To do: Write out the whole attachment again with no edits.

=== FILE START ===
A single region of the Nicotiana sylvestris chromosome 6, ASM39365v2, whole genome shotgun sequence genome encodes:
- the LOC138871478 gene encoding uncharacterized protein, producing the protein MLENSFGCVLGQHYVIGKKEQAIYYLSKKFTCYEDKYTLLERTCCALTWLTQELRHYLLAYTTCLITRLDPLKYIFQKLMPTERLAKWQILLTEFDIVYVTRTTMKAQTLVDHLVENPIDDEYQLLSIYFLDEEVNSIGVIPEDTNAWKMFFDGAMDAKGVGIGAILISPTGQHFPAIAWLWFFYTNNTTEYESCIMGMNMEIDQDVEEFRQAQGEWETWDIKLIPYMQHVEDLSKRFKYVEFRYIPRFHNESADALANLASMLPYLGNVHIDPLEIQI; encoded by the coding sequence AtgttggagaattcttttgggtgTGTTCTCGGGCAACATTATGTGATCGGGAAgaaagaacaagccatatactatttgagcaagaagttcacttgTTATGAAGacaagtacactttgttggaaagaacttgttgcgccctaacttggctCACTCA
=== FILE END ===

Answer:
A single region of the Nicotiana sylvestris chromosome 6, ASM39365v2, whole genome shotgun sequence genome encodes:
- the LOC138871478 gene encoding uncharacterized protein, producing the protein MLENSFGCVLGQHYVIGKKEQAIYYLSKKFTCYEDKYTLLERTCCALTWLTQELRHYLLAYTTCLITRLDPLKYIFQKLMPTERLAKWQILLTEFDIVYVTRTTMKAQTLVDHLVENPIDDEYQLLSIYFLDEEVNSIGVIPEDTNAWKMFFDGAMDAKGVGIGAILISPTGQHFPAIAWLWFFYTNNTTEYESCIMGMNMEIDQDVEEFRQAQGEWETWDIKLIPYMQHVEDLSKRFKYVEFRYIPRFHNESADALANLASMLPYLGNVHIDPLEIQI; encoded by the coding sequence AtgttggagaattcttttgggtgTGTTCTCGGGCAACATTATGTGATCGGGAAgaaagaacaagccatatactatttgagcaagaagttcacttgTTATGAAGacaagtacactttgttggaaagaacttgttgcgccctaacttggctCACTCA